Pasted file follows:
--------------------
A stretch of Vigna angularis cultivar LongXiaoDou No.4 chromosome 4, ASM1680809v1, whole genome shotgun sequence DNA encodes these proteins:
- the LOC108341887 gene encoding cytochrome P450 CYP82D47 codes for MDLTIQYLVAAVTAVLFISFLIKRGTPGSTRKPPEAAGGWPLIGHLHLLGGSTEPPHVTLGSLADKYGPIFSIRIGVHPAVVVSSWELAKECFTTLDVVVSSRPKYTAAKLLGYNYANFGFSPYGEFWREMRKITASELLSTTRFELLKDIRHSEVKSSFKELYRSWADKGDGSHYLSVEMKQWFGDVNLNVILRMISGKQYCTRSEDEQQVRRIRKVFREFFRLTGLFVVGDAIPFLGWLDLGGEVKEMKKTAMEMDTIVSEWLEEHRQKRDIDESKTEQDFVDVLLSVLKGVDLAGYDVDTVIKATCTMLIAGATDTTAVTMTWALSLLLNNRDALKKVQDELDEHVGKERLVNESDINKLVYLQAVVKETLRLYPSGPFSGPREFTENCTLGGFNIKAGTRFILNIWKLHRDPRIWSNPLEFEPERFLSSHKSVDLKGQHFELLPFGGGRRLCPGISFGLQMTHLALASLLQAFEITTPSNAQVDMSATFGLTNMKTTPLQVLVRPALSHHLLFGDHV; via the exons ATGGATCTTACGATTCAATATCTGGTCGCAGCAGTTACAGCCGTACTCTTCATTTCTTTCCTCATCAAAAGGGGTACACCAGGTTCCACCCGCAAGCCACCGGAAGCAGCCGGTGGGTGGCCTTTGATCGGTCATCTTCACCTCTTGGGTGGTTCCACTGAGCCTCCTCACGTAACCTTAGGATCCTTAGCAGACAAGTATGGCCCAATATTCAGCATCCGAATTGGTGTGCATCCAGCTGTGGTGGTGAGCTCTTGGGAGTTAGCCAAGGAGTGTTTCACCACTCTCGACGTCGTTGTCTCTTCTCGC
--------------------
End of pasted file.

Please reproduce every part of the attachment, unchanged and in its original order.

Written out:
A stretch of Vigna angularis cultivar LongXiaoDou No.4 chromosome 4, ASM1680809v1, whole genome shotgun sequence DNA encodes these proteins:
- the LOC108341887 gene encoding cytochrome P450 CYP82D47 codes for MDLTIQYLVAAVTAVLFISFLIKRGTPGSTRKPPEAAGGWPLIGHLHLLGGSTEPPHVTLGSLADKYGPIFSIRIGVHPAVVVSSWELAKECFTTLDVVVSSRPKYTAAKLLGYNYANFGFSPYGEFWREMRKITASELLSTTRFELLKDIRHSEVKSSFKELYRSWADKGDGSHYLSVEMKQWFGDVNLNVILRMISGKQYCTRSEDEQQVRRIRKVFREFFRLTGLFVVGDAIPFLGWLDLGGEVKEMKKTAMEMDTIVSEWLEEHRQKRDIDESKTEQDFVDVLLSVLKGVDLAGYDVDTVIKATCTMLIAGATDTTAVTMTWALSLLLNNRDALKKVQDELDEHVGKERLVNESDINKLVYLQAVVKETLRLYPSGPFSGPREFTENCTLGGFNIKAGTRFILNIWKLHRDPRIWSNPLEFEPERFLSSHKSVDLKGQHFELLPFGGGRRLCPGISFGLQMTHLALASLLQAFEITTPSNAQVDMSATFGLTNMKTTPLQVLVRPALSHHLLFGDHV; via the exons ATGGATCTTACGATTCAATATCTGGTCGCAGCAGTTACAGCCGTACTCTTCATTTCTTTCCTCATCAAAAGGGGTACACCAGGTTCCACCCGCAAGCCACCGGAAGCAGCCGGTGGGTGGCCTTTGATCGGTCATCTTCACCTCTTGGGTGGTTCCACTGAGCCTCCTCACGTAACCTTAGGATCCTTAGCAGACAAGTATGGCCCAATATTCAGCATCCGAATTGGTGTGCATCCAGCTGTGGTGGTGAGCTCTTGGGAGTTAGCCAAGGAGTGTTTCACCACTCTCGACGTCGTTGTCTCTTCTCGC